New York Ends Third Wind Round Without Awards Due to Material Modifications

offshore wind farm
New York ended a round without awards further delaying the renewable energy goals (file photo)

Published Apr 19, 2024 1:25 PM by The Maritime Executive


In the latest setback to U.S. plans to accelerate renewable energy development, New York State regulators today reported they closed the third round of offshore wind solicitation with no final awards. Last fall, New York’s Governor Kathy Hochul had hailed the round as the state’s largest investment in renewable energy, which included the preliminary selection of 4GW of offshore capacity as well as other projects.

“Subsequent to the provisional award announcement, material modifications to projects bid into New York’s third offshore wind solicitation caused technical and commercial complexities between provisional awardees and their partners, resulting in the provisionally awarded parties’ inability to come to terms,” today’s announcement from NYSERDA (New York State Research and Development Authority) stated. The state company set up to oversee the renewable energy programs said no final awards will be made, concluding the round, but that it will “look to advance a future competitive solicitation.”

NYSERDA specifically cited a decision by GE’s Vernova group which manufactures the nacelles used in the wind turbines. The group reported it was not pursuing a planned 18 MW Haliade-X turbine platform and instead would continue to focus on the smaller 15.5/16.5 MW platform. NYSERDA says this caused material changes to the proposed projects.

The round provisionally awarded three offshore wind projects, which included the 1,404 MW Attentive Energy One to be developed by TotalEnergies, Rise Light & Power, and Corio Generation, the 1,314 MW Community Offshore Wind to be developed by RWE Offshore Renewables and National Grid Ventures, and the 1,314 MW Excelsior Wind to be developed by Vineyard Offshore. Each of the projects had been based on the 18MW turbines and shifting to the smaller turbines would either have reduced the total power output or required more turbines to achieve the stated objectives. The economics of each of the projects was impacted including the construction costs and operations.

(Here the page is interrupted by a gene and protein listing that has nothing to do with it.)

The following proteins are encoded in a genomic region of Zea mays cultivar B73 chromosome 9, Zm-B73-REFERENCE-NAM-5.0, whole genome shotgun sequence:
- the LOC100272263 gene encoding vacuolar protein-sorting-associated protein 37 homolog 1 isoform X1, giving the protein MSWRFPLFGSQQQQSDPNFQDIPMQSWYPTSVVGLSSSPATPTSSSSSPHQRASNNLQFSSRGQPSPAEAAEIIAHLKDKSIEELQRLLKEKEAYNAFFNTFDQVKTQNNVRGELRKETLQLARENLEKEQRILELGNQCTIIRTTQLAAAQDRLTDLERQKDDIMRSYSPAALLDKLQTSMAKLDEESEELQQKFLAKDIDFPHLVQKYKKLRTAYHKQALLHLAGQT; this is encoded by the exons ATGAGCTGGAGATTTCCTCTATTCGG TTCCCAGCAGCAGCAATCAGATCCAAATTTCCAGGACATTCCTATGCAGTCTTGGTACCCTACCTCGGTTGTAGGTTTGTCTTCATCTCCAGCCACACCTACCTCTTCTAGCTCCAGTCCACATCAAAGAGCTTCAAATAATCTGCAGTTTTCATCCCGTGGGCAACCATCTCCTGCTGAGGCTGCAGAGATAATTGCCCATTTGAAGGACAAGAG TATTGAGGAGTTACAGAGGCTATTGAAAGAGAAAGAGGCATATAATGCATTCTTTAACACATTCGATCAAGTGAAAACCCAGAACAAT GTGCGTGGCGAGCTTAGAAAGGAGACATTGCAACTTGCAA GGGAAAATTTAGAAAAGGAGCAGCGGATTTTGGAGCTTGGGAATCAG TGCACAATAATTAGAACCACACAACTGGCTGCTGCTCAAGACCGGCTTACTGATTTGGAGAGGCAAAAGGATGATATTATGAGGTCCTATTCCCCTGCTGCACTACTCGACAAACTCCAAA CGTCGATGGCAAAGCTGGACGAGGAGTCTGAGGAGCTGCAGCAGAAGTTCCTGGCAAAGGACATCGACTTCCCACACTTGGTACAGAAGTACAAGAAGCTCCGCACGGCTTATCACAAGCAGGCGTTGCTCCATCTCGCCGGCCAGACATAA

NYSERDA has also provisionally awarded $300 million of New York State grant funding to GE Vernova and LM Wind Power for nacelle and blade manufacturing in New York’s Capital Region. That grant was not completed due to the shift in the production plans with NYSERDA reporting the funds will be made available through a future competitive solicitation to continue the development of the offshore wind supply chain in New York.

“Amidst the evolving challenges faced by the offshore wind industry, NYSERDA is continuing to take proactive measures to respond to and address these issues head-on,” they said in announcing the closing of the round. NYSERDA said, it, however, remains committed to advancing New York’s offshore wind industry. These next steps NYSERDA reports “will be announced in the near future.”

New York had already been reported as working on a new solicitation and the expectations are that they will rush out the next round similar to an effort launched in January 2024 after several projects threatened to cancel citing rising costs. NYSERDA refused a proposal to renegotiate existing power purchase agreements and instead launched a new solicitation permitting the projects to cancel their agreements and rebid.

Negotiations are ongoing to complete agreements with Equinor for the 810 MW Empire Wind 1 project and with Ørsted for the 924 MW Sunrise Wind project. Eversource Energy, which had been partnering with Ørsted for the project, reported today it has completed the sale of its 50 percent interest in the project as part of a previously announced plan to end its investment in offshore wind energy. 

The delay of the three projects in the third round will both slow New York’s progress on its goals for renewable energy and further jeopardize the Biden administration’s goal of 30 GW of offshore energy capacity by 2030. Many experts had already predicted that the U.S. was behind schedule but the industry showed renewed momentum in 2024 with several projects moving forward.